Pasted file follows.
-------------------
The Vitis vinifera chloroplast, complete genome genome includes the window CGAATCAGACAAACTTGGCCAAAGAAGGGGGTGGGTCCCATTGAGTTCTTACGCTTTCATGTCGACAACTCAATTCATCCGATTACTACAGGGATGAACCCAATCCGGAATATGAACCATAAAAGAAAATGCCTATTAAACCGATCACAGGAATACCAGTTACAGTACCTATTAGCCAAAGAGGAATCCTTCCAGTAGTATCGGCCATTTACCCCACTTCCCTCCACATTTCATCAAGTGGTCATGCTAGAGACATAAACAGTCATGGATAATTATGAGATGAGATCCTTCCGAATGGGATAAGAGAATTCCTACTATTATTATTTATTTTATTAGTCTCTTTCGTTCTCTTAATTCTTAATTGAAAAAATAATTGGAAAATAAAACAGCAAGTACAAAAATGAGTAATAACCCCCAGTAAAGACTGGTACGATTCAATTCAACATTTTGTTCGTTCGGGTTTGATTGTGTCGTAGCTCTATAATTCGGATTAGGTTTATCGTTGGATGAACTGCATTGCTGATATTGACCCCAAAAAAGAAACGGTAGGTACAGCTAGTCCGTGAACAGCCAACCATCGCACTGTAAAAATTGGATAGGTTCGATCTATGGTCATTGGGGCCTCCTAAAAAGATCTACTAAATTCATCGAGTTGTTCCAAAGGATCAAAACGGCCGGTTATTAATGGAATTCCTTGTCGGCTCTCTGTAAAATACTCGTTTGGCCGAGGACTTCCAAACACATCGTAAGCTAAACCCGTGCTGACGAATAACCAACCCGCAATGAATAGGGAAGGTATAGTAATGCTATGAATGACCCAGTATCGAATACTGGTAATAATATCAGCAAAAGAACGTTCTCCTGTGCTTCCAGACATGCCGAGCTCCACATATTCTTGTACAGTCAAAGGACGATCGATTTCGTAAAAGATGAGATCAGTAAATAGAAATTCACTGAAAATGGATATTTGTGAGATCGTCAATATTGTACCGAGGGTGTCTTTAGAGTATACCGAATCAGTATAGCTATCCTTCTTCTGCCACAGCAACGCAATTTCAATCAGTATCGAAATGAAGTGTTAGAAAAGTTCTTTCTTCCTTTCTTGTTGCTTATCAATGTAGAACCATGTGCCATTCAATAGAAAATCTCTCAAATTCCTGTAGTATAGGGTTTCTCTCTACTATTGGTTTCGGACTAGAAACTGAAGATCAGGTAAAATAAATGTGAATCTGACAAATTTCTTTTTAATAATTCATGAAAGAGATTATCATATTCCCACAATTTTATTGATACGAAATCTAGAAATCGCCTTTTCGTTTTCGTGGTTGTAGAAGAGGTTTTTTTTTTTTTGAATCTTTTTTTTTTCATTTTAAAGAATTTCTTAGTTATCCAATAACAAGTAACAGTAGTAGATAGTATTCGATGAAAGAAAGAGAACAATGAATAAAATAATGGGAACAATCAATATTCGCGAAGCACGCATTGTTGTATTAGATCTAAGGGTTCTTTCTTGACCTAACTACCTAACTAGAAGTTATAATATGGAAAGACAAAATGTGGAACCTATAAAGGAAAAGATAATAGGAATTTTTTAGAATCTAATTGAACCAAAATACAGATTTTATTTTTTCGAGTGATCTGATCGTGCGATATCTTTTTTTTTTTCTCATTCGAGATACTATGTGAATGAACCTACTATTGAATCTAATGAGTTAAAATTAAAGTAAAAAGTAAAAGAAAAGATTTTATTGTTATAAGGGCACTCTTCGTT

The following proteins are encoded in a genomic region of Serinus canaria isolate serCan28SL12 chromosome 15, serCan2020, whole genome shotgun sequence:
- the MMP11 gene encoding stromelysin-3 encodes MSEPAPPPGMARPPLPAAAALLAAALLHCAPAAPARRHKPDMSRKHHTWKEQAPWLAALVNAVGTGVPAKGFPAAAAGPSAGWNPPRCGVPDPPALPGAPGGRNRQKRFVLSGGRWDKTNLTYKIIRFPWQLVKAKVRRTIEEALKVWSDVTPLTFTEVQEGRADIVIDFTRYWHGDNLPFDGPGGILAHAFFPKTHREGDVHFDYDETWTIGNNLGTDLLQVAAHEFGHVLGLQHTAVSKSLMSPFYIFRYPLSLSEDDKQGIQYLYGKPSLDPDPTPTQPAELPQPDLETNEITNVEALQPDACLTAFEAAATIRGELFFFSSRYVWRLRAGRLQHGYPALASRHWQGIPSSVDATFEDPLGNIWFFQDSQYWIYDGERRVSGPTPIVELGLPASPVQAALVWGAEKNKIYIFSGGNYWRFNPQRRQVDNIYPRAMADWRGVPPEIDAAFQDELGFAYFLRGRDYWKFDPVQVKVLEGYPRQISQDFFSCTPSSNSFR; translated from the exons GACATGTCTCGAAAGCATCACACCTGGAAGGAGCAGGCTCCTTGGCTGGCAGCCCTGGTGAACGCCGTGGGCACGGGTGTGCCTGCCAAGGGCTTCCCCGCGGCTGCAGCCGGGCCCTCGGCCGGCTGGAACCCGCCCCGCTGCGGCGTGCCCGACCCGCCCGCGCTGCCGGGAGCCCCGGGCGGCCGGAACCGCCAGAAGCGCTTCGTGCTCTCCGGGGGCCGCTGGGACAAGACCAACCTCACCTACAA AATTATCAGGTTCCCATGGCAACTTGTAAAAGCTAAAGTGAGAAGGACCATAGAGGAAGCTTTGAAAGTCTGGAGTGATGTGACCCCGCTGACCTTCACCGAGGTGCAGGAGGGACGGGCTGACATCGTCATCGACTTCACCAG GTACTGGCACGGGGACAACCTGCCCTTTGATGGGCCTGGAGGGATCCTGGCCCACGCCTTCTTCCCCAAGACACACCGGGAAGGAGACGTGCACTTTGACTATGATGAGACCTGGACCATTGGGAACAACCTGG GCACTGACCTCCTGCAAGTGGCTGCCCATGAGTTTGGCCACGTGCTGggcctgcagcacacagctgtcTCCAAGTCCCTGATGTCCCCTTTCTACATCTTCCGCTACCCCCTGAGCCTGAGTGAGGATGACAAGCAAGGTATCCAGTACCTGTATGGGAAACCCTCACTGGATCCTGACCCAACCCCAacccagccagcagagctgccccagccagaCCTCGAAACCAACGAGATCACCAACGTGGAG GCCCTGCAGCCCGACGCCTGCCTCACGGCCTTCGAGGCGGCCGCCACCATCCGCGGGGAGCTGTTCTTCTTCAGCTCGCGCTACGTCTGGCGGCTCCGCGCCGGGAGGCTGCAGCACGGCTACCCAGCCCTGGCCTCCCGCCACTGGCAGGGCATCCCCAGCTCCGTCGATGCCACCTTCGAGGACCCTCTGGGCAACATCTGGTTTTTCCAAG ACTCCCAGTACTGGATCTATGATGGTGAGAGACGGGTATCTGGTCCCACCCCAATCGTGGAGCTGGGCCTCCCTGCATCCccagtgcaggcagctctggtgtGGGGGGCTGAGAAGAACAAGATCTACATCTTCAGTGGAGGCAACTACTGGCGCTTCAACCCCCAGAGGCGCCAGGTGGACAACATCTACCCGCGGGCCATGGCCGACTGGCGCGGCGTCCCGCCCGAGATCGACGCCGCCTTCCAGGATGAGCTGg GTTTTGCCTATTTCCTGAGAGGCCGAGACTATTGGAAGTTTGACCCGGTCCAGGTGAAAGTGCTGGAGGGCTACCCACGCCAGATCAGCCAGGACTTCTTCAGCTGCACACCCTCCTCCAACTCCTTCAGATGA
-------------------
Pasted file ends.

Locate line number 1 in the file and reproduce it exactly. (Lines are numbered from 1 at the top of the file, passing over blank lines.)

The Vitis vinifera chloroplast, complete genome genome includes the window CGAATCAGACAAACTTGGCCAAAGAAGGGGGTGGGTCCCATTGAGTTCTTACGCTTTCATGTCGACAACTCAATTCATCCGATTACTACAGGGATGAACCCAATCCGGAATATGAACCATAAAAGAAAATGCCTATTAAACCGATCACAGGAATACCAGTTACAGTACCTATTAGCCAAAGAGGAATCCTTCCAGTAGTATCGGCCATTTACCCCACTTCCCTCCACATTTCATCAAGTGGTCATGCTAGAGACATAAACAGTCATGGATAATTATGAGATGAGATCCTTCCGAATGGGATAAGAGAATTCCTACTATTATTATTTATTTTATTAGTCTCTTTCGTTCTCTTAATTCTTAATTGAAAAAATAATTGGAAAATAAAACAGCAAGTACAAAAATGAGTAATAACCCCCAGTAAAGACTGGTACGATTCAATTCAACATTTTGTTCGTTCGGGTTTGATTGTGTCGTAGCTCTATAATTCGGATTAGGTTTATCGTTGGATGAACTGCATTGCTGATATTGACCCCAAAAAAGAAACGGTAGGTACAGCTAGTCCGTGAACAGCCAACCATCGCACTGTAAAAATTGGATAGGTTCGATCTATGGTCATTGGGGCCTCCTAAAAAGATCTACTAAATTCATCGAGTTGTTCCAAAGGATCAAAACGGCCGGTTATTAATGGAATTCCTTGTCGGCTCTCTGTAAAATACTCGTTTGGCCGAGGACTTCCAAACACATCGTAAGCTAAACCCGTGCTGACGAATAACCAACCCGCAATGAATAGGGAAGGTATAGTAATGCTATGAATGACCCAGTATCGAATACTGGTAATAATATCAGCAAAAGAACGTTCTCCTGTGCTTCCAGACATGCCGAGCTCCACATATTCTTGTACAGTCAAAGGACGATCGATTTCGTAAAAGATGAGATCAGTAAATAGAAATTCACTGAAAATGGATATTTGTGAGATCGTCAATATTGTACCGAGGGTGTCTTTAGAGTATACCGAATCAGTATAGCTATCCTTCTTCTGCCACAGCAACGCAATTTCAATCAGTATCGAAATGAAGTGTTAGAAAAGTTCTTTCTTCCTTTCTTGTTGCTTATCAATGTAGAACCATGTGCCATTCAATAGAAAATCTCTCAAATTCCTGTAGTATAGGGTTTCTCTCTACTATTGGTTTCGGACTAGAAACTGAAGATCAGGTAAAATAAATGTGAATCTGACAAATTTCTTTTTAATAATTCATGAAAGAGATTATCATATTCCCACAATTTTATTGATACGAAATCTAGAAATCGCCTTTTCGTTTTCGTGGTTGTAGAAGAGGTTTTTTTTTTTTTGAATCTTTTTTTTTTCATTTTAAAGAATTTCTTAGTTATCCAATAACAAGTAACAGTAGTAGATAGTATTCGATGAAAGAAAGAGAACAATGAATAAAATAATGGGAACAATCAATATTCGCGAAGCACGCATTGTTGTATTAGATCTAAGGGTTCTTTCTTGACCTAACTACCTAACTAGAAGTTATAATATGGAAAGACAAAATGTGGAACCTATAAAGGAAAAGATAATAGGAATTTTTTAGAATCTAATTGAACCAAAATACAGATTTTATTTTTTCGAGTGATCTGATCGTGCGATATCTTTTTTTTTTTCTCATTCGAGATACTATGTGAATGAACCTACTATTGAATCTAATGAGTTAAAATTAAAGTAAAAAGTAAAAGAAAAGATTTTATTGTTATAAGGGCACTCTTCGTT